Electricity is produced by attaching it to a DC generator, where kinetic energy will be converted to electricity. The proposed turbine can produce a minimum of 2kWh electricity which can light up 40 tubelights at a time.
Green’s the colour of his passion
All of Chandrakant Pathak’s invetions are used to harness alternate sources of energy. And though they are in use and in demand, he hasn’t applied for a single patent. Arundhati Ranade tells his story
All you need to do is swing. A biproduct of this simple pleasure is the plants in your garden or terrace getting watered. You could even get your laundry done or charge your phone.
No, you’ve not plugged it in to the AC mains of your house. It’s the swing at work. Dubbed ‘Magic Swing’, by the Pune-based engineer and innovator Chandrakant Pathak, it’s being used to harness power.
Pathak’s used a similar mechanism on stationary bicycles, so that while you exercise, you can grind masala for the evening’s meal or the flour for chappatis, light the room with six bulbs of 5 watt each, or wash your clothes.
Pathak’s innovations are that they are not limited to theory or paper alone, they are actually installed in various places like education campuses, individual fields, resorts and energy parks.
One such Magic Swing was recently installed at the campus of University of Pune and at the Aksharnandan school.
His equipment is also installed at the Agro-Eco tourism resort near Baramati by the Agriculture Development Trust. Pathak, a recent recipient of an award by National Innovation Foundation, is always busy looking for ways to generate energy from day-to-day life activites.
In a small room attached to a workshop in a small lane of Narayan Peth, Chandrakant Pathak is busy training people to make them ‘skilled labour’.
‘Pathak Uncle’ is a famous name among students too — he provides help for their project work. “Engineering students from various colleges come here to get help. We give them technical inputs regarding assembling, designing machines, etc.
I guide the students who are mainly interested in doing projects involving renewable energy sources,” he said.
Inspite of inventing so many new techniques, Pathak has not applied for a single patent.
When asked about it he said, “I believe in the sharing knowledge that I have. So, I keep on training students and make them think of such other practical innovations.”
Pathak began his work with an institute called Modern Technical Centre. “I started off the centre with the aim of training unskilled labour to work in newly developing industrial areas in Pimpri Chinchwad, Hadapsar etc.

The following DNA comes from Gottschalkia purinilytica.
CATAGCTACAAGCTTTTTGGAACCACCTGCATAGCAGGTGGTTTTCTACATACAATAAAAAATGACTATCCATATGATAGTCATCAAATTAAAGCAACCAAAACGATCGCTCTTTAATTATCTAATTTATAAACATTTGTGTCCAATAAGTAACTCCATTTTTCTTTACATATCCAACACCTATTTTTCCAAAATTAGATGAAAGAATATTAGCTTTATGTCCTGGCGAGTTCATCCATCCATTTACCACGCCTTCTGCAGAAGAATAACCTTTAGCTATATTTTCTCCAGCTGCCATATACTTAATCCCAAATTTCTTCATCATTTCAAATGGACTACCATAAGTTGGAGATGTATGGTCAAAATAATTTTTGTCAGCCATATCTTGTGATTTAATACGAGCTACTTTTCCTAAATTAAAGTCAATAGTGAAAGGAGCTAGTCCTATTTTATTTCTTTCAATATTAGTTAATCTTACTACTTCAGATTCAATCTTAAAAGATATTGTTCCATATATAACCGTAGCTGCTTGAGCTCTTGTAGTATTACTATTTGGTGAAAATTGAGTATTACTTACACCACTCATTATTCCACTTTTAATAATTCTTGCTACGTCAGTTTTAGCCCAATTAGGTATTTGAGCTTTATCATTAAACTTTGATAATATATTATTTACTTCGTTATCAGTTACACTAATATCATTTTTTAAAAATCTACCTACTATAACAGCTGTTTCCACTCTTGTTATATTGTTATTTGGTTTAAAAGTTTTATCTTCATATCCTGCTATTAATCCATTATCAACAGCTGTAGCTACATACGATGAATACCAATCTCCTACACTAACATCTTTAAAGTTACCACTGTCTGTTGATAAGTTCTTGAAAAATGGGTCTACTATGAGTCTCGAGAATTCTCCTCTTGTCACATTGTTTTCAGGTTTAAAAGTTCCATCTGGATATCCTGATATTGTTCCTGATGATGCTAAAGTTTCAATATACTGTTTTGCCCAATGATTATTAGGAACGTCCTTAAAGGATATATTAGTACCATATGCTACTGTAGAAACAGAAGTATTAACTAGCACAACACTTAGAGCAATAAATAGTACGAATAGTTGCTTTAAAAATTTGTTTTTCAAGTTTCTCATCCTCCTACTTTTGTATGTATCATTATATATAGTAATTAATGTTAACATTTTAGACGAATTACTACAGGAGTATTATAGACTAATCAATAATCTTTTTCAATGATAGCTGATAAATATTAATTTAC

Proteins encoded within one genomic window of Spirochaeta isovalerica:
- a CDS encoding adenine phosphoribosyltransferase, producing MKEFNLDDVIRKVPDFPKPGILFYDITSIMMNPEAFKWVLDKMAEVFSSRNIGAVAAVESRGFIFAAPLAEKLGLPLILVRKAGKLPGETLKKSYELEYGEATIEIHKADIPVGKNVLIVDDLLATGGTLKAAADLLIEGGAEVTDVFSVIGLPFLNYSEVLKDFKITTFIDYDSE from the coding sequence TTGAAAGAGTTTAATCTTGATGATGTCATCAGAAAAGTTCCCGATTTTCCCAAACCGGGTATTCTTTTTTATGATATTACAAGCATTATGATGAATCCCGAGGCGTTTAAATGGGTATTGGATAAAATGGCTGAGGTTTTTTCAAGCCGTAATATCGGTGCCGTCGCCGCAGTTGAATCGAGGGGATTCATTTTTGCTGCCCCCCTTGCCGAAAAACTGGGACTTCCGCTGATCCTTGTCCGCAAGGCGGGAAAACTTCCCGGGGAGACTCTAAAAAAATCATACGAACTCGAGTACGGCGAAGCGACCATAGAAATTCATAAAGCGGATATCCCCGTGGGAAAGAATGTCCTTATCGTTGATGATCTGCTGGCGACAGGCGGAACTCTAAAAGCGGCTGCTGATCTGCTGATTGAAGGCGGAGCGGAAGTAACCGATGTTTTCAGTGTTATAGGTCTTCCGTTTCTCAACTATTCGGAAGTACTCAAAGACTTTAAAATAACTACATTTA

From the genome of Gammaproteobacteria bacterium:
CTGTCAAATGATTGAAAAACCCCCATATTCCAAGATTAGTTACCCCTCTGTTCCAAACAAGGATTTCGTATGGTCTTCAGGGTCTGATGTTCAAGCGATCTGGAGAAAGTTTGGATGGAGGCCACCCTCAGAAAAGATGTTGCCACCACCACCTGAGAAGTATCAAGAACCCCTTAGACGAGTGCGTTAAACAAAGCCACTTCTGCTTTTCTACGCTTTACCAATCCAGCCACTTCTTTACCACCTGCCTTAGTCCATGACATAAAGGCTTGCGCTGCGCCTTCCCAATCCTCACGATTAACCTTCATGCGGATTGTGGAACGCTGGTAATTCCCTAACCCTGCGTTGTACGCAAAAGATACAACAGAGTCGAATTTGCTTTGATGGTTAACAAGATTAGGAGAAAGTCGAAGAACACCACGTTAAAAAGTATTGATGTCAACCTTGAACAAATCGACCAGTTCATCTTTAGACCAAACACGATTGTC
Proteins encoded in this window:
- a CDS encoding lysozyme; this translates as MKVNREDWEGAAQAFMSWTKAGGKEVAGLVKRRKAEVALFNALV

The Industrial Training Institutes were not producing enough skilled labour. The demand was much more those days,” he added. Currently, he is devoting all his time inventing other machines like these.
An energy park created at Kanhe Phata near Kamshet about 80 km from Pune, saw his long-time dream come true. The park is open for school kids, tourists and all innovation lovers like him.
All his ‘magic equipment’ is installed here. “All the energy equipment is recognised by government agencies like MEDA, agriculture department,” he said.
The swing has a pulley attached to it. The to-and-fro motion of the swing is utilised for operating the pulley. The pulley is attached to a single piston water pump which is capable of lifting water up to 30 meters height and has a suction depth of 10 metres.
A sprinkler is attached to the pump installed near the tank. The sprinkler can discharge 20 litres per minute of water.
On one side of the swing, another pulley is attached with a drum connected to a water pipe and a drain pipe. It acts as a washing machine. With the same to-and-fro motion of the swing, the drum revolves and within 15 minutes, the washing is done.
Similarly the stationary bicycle can revolve the drum attached, to wash clothes. The cycling motion is converted into electricity by a DC generator. A water pump, sprinkler, juicer, cutter could all be made from the cycle.
The cost of these cycle driven machines starts from Rs 7,000 and is not more than Rs 20,000.
The cycle pump has been approved by the Government of Maharashtra’s Agriculture Deptartment. This means that if a farmer approaches them with 7/12 documents (proof of ownership of a farm) in order, the machine is subsidised to Rs 3,500.
The machines are currently being used in Gujarat, Andhra Pradesh and Karnataka as well.